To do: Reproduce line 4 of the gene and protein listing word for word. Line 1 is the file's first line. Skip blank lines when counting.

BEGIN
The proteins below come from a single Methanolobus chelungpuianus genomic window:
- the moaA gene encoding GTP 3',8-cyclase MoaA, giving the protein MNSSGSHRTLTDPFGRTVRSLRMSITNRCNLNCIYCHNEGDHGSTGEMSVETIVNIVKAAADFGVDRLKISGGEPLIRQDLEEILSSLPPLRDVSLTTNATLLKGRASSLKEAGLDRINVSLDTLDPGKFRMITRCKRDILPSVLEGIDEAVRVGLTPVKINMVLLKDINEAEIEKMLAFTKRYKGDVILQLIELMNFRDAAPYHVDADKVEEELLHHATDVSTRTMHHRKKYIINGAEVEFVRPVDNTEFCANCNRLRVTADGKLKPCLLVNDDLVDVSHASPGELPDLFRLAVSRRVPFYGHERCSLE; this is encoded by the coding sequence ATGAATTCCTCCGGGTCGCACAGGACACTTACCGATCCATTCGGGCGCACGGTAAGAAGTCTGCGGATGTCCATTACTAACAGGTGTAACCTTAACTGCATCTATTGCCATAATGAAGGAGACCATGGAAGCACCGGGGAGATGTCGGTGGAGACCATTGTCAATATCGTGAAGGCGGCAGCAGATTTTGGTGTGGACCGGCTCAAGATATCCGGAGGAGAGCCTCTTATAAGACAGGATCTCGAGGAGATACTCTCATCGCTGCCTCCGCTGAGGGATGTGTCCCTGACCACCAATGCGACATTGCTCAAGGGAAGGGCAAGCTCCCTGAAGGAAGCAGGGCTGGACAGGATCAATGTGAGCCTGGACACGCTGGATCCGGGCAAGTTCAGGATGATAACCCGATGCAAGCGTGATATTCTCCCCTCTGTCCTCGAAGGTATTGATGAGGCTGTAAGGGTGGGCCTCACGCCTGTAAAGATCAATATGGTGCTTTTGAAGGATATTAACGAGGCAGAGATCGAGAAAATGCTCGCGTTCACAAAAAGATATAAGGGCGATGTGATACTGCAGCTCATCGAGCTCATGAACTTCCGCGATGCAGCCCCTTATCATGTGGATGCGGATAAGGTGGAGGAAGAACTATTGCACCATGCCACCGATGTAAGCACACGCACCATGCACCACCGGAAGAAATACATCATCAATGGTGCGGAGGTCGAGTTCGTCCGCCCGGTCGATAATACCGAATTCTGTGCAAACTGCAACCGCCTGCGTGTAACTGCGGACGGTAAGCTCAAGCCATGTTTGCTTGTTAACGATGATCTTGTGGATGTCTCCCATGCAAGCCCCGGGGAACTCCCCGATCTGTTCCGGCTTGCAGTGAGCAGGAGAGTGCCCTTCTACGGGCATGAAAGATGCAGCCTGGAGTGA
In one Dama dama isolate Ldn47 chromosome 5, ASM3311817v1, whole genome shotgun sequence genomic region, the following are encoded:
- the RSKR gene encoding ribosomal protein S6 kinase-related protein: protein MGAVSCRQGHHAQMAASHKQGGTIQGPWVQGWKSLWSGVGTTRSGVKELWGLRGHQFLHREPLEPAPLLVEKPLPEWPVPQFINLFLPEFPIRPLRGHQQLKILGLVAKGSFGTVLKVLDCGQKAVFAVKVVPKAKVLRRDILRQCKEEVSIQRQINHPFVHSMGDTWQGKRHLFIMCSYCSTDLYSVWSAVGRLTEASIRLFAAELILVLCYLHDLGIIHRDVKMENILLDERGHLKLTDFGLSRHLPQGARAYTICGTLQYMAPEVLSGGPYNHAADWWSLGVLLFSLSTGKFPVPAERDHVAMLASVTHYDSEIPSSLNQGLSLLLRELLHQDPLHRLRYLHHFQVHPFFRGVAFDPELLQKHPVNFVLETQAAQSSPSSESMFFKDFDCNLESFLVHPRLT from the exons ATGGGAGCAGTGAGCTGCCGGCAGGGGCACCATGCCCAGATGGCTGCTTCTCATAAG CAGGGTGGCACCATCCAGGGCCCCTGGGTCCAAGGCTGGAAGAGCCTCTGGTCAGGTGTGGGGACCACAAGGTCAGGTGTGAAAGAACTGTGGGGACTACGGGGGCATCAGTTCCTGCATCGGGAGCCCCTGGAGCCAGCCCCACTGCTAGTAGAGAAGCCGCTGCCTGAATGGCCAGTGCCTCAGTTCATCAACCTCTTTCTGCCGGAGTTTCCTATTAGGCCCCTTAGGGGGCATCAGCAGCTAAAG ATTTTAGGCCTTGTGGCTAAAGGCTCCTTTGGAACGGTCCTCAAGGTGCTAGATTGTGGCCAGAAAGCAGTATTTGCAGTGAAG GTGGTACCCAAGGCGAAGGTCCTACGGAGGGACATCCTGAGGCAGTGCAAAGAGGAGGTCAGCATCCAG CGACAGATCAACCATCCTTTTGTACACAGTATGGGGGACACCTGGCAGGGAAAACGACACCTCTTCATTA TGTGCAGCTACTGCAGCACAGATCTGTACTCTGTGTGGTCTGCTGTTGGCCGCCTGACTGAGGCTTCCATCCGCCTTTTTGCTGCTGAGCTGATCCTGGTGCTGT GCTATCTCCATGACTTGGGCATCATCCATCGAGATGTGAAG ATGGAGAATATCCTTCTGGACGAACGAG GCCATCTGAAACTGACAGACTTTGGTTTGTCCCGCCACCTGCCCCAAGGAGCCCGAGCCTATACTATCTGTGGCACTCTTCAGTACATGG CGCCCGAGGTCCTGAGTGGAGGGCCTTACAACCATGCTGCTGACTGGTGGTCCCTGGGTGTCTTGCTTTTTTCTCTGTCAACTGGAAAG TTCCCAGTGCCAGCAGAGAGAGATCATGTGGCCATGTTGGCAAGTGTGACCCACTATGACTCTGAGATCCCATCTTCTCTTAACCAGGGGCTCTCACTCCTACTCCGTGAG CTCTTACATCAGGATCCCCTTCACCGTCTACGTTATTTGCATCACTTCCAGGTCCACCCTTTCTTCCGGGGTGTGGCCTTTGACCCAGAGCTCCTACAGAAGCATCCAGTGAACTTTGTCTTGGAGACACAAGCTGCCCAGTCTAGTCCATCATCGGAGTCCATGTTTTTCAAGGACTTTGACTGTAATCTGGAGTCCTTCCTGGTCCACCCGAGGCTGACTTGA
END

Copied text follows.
- the RSKR gene encoding ribosomal protein S6 kinase-related protein: protein MGAVSCRQGHHAQMAASHKQGGTIQGPWVQGWKSLWSGVGTTRSGVKELWGLRGHQFLHREPLEPAPLLVEKPLPEWPVPQFINLFLPEFPIRPLRGHQQLKILGLVAKGSFGTVLKVLDCGQKAVFAVKVVPKAKVLRRDILRQCKEEVSIQRQINHPFVHSMGDTWQGKRHLFIMCSYCSTDLYSVWSAVGRLTEASIRLFAAELILVLCYLHDLGIIHRDVKMENILLDERGHLKLTDFGLSRHLPQGARAYTICGTLQYMAPEVLSGGPYNHAADWWSLGVLLFSLSTGKFPVPAERDHVAMLASVTHYDSEIPSSLNQGLSLLLRELLHQDPLHRLRYLHHFQVHPFFRGVAFDPELLQKHPVNFVLETQAAQSSPSSESMFFKDFDCNLESFLVHPRLT from the exons ATGGGAGCAGTGAGCTGCCGGCAGGGGCACCATGCCCAGATGGCTGCTTCTCATAAG CAGGGTGGCACCATCCAGGGCCCCTGGGTCCAAGGCTGGAAGAGCCTCTGGTCAGGTGTGGGGACCACAAGGTCAGGTGTGAAAGAACTGTGGGGACTACGGGGGCATCAGTTCCTGCATCGGGAGCCCCTGGAGCCAGCCCCACTGCTAGTAGAGAAGCCGCTGCCTGAATGGCCAGTGCCTCAGTTCATCAACCTCTTTCTGCCGGAGTTTCCTATTAGGCCCCTTAGGGGGCATCAGCAGCTAAAG ATTTTAGGCCTTGTGGCTAAAGGCTCCTTTGGAACGGTCCTCAAGGTGCTAGATTGTGGCCAGAAAGCAGTATTTGCAGTGAAG GTGGTACCCAAGGCGAAGGTCCTACGGAGGGACATCCTGAGGCAGTGCAAAGAGGAGGTCAGCATCCAG CGACAGATCAACCATCCTTTTGTACACAGTATGGGGGACACCTGGCAGGGAAAACGACACCTCTTCATTA TGTGCAGCTACTGCAGCACAGATCTGTACTCTGTGTGGTCTGCTGTTGGCCGCCTGACTGAGGCTTCCATCCGCCTTTTTGCTGCTGAGCTGATCCTGGTGCTGT GCTATCTCCATGACTTGGGCATCATCCATCGAGATGTGAAG ATGGAGAATATCCTTCTGGACGAACGAG GCCATCTGAAACTGACAGACTTTGGTTTGTCCCGCCACCTGCCCCAAGGAGCCCGAGCCTATACTATCTGTGGCACTCTTCAGTACATGG CGCCCGAGGTCCTGAGTGGAGGGCCTTACAACCATGCTGCTGACTGGTGGTCCCTGGGTGTCTTGCTTTTTTCTCTGTCAACTGGAAAG TTCCCAGTGCCAGCAGAGAGAGATCATGTGGCCATGTTGGCAAGTGTGACCCACTATGACTCTGAGATCCCATCTTCTCTTAACCAGGGGCTCTCACTCCTACTCCGTGAG CTCTTACATCAGGATCCCCTTCACCGTCTACGTTATTTGCATCACTTCCAGGTCCACCCTTTCTTCCGGGGTGTGGCCTTTGACCCAGAGCTCCTACAGAAGCATCCAGTGAACTTTGTCTTGGAGACACAAGCTGCCCAGTCTAGTCCATCATCGGAGTCCATGTTTTTCAAGGACTTTGACTGTAATCTGGAGTCCTTCCTGGTCCACCCGAGGCTGACTTGA